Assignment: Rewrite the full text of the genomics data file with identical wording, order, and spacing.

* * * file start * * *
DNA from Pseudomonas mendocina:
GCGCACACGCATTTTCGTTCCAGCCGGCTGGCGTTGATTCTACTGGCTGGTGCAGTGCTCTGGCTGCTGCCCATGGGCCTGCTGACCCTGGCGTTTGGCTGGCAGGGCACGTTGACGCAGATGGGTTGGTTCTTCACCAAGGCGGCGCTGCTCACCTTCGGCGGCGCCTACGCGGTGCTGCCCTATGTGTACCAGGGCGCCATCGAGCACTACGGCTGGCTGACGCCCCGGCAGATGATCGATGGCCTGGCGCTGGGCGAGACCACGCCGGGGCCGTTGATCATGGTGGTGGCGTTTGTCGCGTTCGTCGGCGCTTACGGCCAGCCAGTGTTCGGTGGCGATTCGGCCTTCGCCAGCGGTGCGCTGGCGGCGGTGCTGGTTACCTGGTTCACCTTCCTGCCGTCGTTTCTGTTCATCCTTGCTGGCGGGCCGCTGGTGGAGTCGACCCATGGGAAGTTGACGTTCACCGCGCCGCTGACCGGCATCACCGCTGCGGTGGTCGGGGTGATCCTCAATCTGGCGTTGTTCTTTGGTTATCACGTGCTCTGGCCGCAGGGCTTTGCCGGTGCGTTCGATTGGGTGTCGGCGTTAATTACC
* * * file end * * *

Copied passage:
DNA from Pseudomonas mendocina:
GCGCACACGCATTTTCGTTCCAGCCGGCTGGCGTTGATTCTACTGGCTGGTGCAGTGCTCTGGCTGCTGCCCATGGGCCTGCTGACCCTGGCGTTTGGCTGGCAGGGCACGTTGACGCAGATGGGTTGGTTCTTCACCAAGGCGGCGCTGCTCACCTTCGGCGGCGCCTACGCGGTGCTGCCCTATGTGTACCAGGGCGCCATCGAGCACTACGGCTGGCTGACGCCCCGGCAGATGATCGATGGCCTGGCGCTGGGCGAGACCACGCCGGGGCCGTTGATCATGGTGGTGGCGTTTGTCGCGTTCGTCGGCGCTTACGGCCAGCCAGTGTTCGGTGGCGATTCGGCCTTCGCCAGCGGTGCGCTGGCGGCGGTGCTGGTTACCTGGTTCACCTTCCTGCCGTCGTTTCTGTTCATCCTTGCTGGCGGGCCGCTGGTGGAGTCGACCCATGGGAAGTTGACGTTCACCGCGCCGCTGACCGGCATCACCGCTGCGGTGGTCGGGGTGATCCTCAATCTGGCGTTGTTCTTTGGTTATCACGTGCTCTGGCCGCAGGGCTTTGCCGGTGCGTTCGATTGGGTGTCGGCGTTAATTACC